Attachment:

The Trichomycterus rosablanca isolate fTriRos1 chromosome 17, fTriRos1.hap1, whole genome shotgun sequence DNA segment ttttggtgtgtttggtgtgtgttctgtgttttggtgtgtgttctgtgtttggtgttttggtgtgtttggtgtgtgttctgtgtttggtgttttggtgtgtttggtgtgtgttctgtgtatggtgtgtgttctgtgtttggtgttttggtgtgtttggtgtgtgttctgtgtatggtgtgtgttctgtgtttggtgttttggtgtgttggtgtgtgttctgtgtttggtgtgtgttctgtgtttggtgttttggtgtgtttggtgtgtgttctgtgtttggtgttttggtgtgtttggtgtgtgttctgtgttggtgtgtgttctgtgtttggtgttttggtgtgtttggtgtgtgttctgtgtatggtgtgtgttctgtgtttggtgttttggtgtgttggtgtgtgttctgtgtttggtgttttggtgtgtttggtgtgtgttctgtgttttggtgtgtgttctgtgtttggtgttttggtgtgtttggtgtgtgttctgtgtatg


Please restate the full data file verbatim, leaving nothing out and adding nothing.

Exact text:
The Trichomycterus rosablanca isolate fTriRos1 chromosome 17, fTriRos1.hap1, whole genome shotgun sequence DNA segment ttttggtgtgtttggtgtgtgttctgtgttttggtgtgtgttctgtgtttggtgttttggtgtgtttggtgtgtgttctgtgtttggtgttttggtgtgtttggtgtgtgttctgtgtatggtgtgtgttctgtgtttggtgttttggtgtgtttggtgtgtgttctgtgtatggtgtgtgttctgtgtttggtgttttggtgtgttggtgtgtgttctgtgtttggtgtgtgttctgtgtttggtgttttggtgtgtttggtgtgtgttctgtgtttggtgttttggtgtgtttggtgtgtgttctgtgttggtgtgtgttctgtgtttggtgttttggtgtgtttggtgtgtgttctgtgtatggtgtgtgttctgtgtttggtgttttggtgtgttggtgtgtgttctgtgtttggtgttttggtgtgtttggtgtgtgttctgtgttttggtgtgtgttctgtgtttggtgttttggtgtgtttggtgtgtgttctgtgtatg